For an April 29 lecture at the Smithsonian Craft Show, textile scholar Ann Marie Moeller will discuss the kimono’s history and decode how it communicates information such as social class, marriage status, age, education, religious beliefs and a sense of humor through its design and patterns. / Photo courtesy of Anne Marie Moeller.
THE FOUR-DAY Smithsonian Craft Show is just two weeks away from its April 26 opening at the National Building Museum. Through the work of 120 American artists, the show will focus on the theme of how Asian art and culture have influenced contemporary American crafts and design.
Not only do attendees have the opportunity to meet and mingle with the artists, see imaginative work and score one-of-a-kind treasures, the cost of a ticket to the show includes craft demonstrations, a chance to enter a raffle to win a porcelain vase valued at $22,000, plus lectures and panel discussions on Japanese and Chinese art.
Japanese textile scholar Ann Marie Moeller has collected kimono since her student years at Harvard. / Photo courtesy of Ann Marie Moeller.
The lecture schedule includes “The Art of Ikebana Floral Design” (Friday, April 27, at 1:30pm). Bruce Wilson, a professor of comparative literature at St. Mary’s College of Maryland, who spends summers in Kyoto, Japan, studying the art of Japanese flower arranging, will demonstrate the ancient art, which dates back to the seventh century.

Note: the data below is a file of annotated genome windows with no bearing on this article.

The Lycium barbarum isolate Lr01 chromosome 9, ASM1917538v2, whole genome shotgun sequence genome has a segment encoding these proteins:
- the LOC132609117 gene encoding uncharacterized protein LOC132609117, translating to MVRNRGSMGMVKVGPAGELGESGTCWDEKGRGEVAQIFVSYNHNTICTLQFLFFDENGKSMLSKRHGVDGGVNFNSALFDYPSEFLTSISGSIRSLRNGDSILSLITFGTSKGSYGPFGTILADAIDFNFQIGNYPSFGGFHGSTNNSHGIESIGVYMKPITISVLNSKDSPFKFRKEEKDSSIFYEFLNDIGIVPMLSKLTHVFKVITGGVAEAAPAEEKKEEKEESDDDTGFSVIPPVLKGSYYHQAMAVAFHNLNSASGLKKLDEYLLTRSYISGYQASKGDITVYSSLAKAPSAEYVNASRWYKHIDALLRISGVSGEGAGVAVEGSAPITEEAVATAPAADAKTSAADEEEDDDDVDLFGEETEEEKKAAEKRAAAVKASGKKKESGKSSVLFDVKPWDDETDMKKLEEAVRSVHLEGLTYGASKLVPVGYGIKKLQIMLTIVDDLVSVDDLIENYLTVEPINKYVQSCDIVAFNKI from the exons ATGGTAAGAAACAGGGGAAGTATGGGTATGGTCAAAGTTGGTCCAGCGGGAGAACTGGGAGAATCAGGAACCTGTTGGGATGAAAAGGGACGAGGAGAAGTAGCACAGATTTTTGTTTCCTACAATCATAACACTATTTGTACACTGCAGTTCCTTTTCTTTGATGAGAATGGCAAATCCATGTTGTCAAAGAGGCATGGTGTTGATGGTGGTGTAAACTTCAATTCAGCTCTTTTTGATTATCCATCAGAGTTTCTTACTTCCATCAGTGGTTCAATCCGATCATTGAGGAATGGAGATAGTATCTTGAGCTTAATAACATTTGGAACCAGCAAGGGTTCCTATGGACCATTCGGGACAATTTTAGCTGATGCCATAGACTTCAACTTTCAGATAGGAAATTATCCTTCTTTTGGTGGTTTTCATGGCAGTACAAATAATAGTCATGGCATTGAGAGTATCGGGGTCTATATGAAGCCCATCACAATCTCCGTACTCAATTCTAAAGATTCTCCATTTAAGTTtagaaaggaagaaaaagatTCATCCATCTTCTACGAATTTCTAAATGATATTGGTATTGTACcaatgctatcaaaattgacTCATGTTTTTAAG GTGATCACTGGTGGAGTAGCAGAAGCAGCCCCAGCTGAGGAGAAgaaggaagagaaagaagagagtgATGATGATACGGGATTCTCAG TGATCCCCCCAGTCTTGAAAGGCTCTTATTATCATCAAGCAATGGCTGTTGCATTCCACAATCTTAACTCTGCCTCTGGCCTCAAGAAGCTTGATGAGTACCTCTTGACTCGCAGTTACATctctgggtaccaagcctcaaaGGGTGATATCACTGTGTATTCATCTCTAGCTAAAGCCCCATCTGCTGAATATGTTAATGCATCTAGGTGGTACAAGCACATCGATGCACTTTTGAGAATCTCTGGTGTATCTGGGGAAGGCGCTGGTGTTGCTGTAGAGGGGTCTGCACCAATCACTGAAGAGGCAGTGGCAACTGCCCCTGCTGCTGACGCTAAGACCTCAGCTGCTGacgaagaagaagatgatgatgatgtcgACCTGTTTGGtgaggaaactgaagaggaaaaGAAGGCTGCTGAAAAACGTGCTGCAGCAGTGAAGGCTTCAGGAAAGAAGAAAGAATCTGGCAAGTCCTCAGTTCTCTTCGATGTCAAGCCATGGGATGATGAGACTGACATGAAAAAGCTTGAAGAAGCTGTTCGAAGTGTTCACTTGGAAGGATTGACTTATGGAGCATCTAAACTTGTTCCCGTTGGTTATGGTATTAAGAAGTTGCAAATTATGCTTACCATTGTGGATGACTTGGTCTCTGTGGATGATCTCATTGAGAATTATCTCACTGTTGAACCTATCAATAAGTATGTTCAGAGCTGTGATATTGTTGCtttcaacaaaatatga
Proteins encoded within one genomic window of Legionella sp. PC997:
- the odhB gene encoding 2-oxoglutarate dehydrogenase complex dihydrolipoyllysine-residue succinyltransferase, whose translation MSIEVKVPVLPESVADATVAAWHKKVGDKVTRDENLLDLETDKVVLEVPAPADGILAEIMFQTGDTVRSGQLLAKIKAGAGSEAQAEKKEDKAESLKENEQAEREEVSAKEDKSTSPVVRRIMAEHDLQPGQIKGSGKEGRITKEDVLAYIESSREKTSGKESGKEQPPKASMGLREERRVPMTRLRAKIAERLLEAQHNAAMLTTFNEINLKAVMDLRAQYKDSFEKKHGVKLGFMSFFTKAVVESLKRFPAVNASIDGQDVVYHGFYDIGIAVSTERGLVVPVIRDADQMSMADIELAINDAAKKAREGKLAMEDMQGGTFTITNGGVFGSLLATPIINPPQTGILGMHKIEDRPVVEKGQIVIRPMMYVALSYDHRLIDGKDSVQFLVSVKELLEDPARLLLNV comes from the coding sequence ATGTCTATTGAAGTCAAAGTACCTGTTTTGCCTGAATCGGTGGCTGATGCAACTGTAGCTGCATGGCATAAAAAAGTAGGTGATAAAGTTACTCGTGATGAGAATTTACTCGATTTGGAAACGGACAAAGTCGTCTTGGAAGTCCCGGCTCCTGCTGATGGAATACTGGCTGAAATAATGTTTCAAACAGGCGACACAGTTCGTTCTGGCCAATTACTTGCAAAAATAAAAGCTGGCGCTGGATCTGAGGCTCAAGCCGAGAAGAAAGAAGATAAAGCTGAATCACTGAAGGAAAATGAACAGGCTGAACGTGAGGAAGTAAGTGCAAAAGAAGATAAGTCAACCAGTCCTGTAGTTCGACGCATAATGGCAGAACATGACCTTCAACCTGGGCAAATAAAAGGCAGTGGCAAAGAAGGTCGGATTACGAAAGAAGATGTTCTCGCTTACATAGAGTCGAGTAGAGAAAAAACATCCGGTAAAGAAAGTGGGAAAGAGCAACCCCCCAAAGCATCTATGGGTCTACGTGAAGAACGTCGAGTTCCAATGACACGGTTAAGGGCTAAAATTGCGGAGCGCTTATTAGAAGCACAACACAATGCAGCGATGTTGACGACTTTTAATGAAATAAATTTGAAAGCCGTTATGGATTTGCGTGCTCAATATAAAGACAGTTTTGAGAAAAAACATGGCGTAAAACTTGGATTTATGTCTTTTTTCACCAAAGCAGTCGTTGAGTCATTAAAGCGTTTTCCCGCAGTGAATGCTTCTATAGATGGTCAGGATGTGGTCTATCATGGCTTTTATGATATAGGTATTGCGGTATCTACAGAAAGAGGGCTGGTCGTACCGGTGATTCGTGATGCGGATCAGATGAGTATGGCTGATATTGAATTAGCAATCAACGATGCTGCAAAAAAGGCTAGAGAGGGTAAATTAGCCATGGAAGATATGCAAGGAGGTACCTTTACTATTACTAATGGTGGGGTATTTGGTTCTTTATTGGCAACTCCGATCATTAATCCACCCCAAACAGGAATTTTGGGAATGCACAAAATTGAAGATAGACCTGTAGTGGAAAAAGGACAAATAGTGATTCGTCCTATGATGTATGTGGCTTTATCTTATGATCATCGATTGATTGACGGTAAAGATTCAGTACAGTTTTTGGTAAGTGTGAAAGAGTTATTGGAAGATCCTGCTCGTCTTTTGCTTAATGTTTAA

University of Pennsylvania professor Julie Nelson Davis will explain the history behind “Japanese Woodblock Prints and Painting” (Saturday, April 28, at 1:30pm), an art form that flourished from the 17th to 19th centuries, using the expressive images of kabuki actors and sumo wrestlers.
In her seminar “Japanese Kimono Textile Crafts” (Sunday, April 29, 1:30pm), Japanese textile scholar Ann Marie Moeller will decode kimonos. She’ll discuss how, thanks to skilled artisans, kimonos often rise to the level of art, as textile production continues to be a revered craft in Japan. Many of the labor-intensive textile crafts still used to make modern garments have also inspired American textile craftspeople to create unique interpretations of this Asian garment.
Get your ticket for the show in advance and shave $3 off the price. The National Building Museum is located at 401 F Street NW. The nearest metro is Judiciary Square. Hours: Thursday, April 26, 10:30am. to 8pm.; Saturday, April 28, 10:30am to 5:30pm and Sunday, April 29, 11am to 5pm.